A Cass County man in his 90s has died of COVID-19, North Dakota's first confirmed death from the disease that results from the coronavirus, the state Department of Health reported Friday.
Gov. Doug Burgum during an afternoon briefing also ordered closures of "personal service" businesses such as hair salons and quashed rumors that a statewide shutdown was imminent.
The man who died had underlying health conditions and became infected through community spread, officials said. They did not identify him. It wasn't clear what day the man died. Burgum said the state was notified early Friday.
"While we knew this day was coming, it doesn't diminish the profound impact for a family in North Dakota losing a family member, a friend, a loved one," Burgum said. He added that "we should prepare ourselves for the real possibility that this will not be our last."
State Health Officer Mylynn Tufte also issued condolences in a statement.
“My heart is with the friends, family and caregivers who are grieving,” she said, adding that "Now more than ever, we need to take care of each other and do our part to prevent the spread of this virus.”
Confirmed cases of COVID-19 continue to rise in North Dakota's two most populous counties, with two more cases in Burleigh County and three more in Cass County.
The health department on Friday morning reported 10 more positive cases of the disease that results from the new coronavirus. Other new cases include three in Morton County and two more in Stark County.
Burleigh County now has 25 cases and neighboring Morton 11, for a total of 36 -- by far the most in the state. Cass County, home to Fargo, now has 11 cases. Together, the three counties have more than 300,000 people, according to U.S. Census Bureau data.
Cases statewide now total 68, with 16 hospitalizations and the one death. Fifteen people are considered to be recovered. State and private labs have conducted 2,708 total tests, with 2,640 being negative.
Given that there is a lag in reporting data and that not everyone is tested, “We should probably assume that the real case number in North Dakota could be as high as tenfold higher,” Burgum said.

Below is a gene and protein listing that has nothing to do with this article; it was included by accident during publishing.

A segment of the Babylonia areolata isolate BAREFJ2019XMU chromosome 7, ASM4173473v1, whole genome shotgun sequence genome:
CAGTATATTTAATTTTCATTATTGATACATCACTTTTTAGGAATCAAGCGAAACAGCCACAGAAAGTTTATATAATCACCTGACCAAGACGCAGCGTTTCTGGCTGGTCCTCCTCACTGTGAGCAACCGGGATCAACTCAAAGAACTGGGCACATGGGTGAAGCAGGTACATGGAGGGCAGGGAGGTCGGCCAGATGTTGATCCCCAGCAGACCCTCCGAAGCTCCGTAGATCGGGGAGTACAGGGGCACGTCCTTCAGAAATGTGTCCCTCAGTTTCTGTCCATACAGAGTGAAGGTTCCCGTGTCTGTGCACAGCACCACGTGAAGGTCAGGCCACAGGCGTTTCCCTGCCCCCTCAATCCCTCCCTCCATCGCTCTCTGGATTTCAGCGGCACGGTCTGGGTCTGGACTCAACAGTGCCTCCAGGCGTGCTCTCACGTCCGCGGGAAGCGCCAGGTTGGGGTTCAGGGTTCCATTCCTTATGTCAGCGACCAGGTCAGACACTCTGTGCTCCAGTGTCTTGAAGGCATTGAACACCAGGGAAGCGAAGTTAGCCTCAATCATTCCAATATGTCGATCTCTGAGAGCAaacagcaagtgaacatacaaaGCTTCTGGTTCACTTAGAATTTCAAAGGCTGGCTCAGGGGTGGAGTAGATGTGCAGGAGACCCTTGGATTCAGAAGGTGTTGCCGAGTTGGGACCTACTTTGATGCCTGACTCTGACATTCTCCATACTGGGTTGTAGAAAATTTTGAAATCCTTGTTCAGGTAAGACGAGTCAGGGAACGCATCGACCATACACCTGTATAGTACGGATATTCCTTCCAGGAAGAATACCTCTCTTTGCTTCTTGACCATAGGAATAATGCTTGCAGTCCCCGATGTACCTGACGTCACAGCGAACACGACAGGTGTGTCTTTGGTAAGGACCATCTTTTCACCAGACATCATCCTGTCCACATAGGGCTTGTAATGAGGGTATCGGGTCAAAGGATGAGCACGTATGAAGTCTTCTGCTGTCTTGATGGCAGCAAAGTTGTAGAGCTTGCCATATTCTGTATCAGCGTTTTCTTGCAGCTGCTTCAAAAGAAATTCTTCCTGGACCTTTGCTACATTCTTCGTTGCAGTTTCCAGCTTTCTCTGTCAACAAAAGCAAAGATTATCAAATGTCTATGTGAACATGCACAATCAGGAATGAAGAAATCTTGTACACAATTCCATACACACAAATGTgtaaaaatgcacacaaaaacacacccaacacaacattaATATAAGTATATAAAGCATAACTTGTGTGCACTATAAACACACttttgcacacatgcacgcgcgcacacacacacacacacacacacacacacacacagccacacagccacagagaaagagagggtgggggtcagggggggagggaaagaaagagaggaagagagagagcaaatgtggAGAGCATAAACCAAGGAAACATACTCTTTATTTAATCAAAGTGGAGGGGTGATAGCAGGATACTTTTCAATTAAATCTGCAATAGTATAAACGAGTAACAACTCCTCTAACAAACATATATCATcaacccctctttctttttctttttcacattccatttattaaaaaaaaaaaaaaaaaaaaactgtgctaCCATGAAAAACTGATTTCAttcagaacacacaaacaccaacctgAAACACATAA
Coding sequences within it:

The governor said “We have to logically assume given the lag in the reporting data that this virus is everywhere in our state," and that the peak could be “two to three weeks or more out in front of us.”
All of the cases are adults except for two. On March 18, the state confirmed COVID-19 in a Morton County girl age 10-19. Fort Lincoln Elementary School in southeast Mandan later identified her as a student.
On Thursday, the state confirmed a case in a boy younger than 10 who lives in McIntosh County, southeast of Bismarck on the South Dakota border.
The McIntosh District Health Unit issued a statement saying the boy was younger than 2, had been released from the hospital and was isolating at home. County Public Health Administrator Cheryl Reis-Schilling urged residents "to be prepared, but not panic."
Wishek child care provider Jamie Vetter issued a statement on her Facebook page saying “There have been laughs and lots of tears shed in the last 24 hours! I just want to thank everyone that has reached out, said prayers for my family and for the daycare kiddo and their family that contacted covid 19. We all knew it was a matter of time until it hit our area and unfortunately it hit close to home.”
Vetter's day care is shut down as most of her family is quarantined. Quarantines typically last at least two weeks.
"Pray for my family that we do not get this and can be back to work," she said.
State health officials were working to identify people who had been in close contact with the boy, according to Reis-Schilling. About 1,000 people live in Wishek.
Burgum on Friday added personal care service businesses to an executive order he issued last week mandating all eating and drinking establishments, as well as recreation and entertainment businesses, to close to on-site services.
That extends the shutdown order to hair salons, barbers, manicurists, massage parlors, and tattoo and body art businesses. Violations can carry a fine up to $1,000.
More than 8,500 people are licensed to provide personal care services in North Dakota.
"We recognize there are a significant number of people affected by this … but again we’re trying to strike that balance about slowing the spread of COVID-19,” Burgum said.
In a moment of levity, the governor quipped, “I imagine this will create a mad rush to get a haircut tonight. Instead of having a bad hair day, you may have bad hair weeks coming up.”
Burgum on Friday also signed an executive order suspending quarterly unemployment tax payments and payroll reports, without penalty.
A total of 26,500 businesses owed about $30 million to the state at the end of the first quarter on Tuesday. That will still be owed, but it will be deferred without penalty until July 1.
Burgum put to rest speculation on social media that he was preparing to issue a statewide shutdown.
“Apparently the only thing that travels faster than the virus in North Dakota is misinformation,” he said. “We have in our office been bombarded the last two hours with rumors that somehow today at 4 o’clock we were going to announce that we were shutting down the state, we were locking it down, we were going to close the borders.
“I want to reassure North Dakotans that this is not the plan, and it’s not even possible,” Burgum said.
Governors in Minnesota and Montana issued shelter-in-place orders this week.
“Each governor gets to choose their strategy," Burgum said. "In North Dakota, we’re banking on that North Dakotans understand what individual responsibility is, and they respond to that more than they might respond to a government mandate.”
Reach Blake Nicholson at 701-250-8266 or firstname.lastname@example.org.
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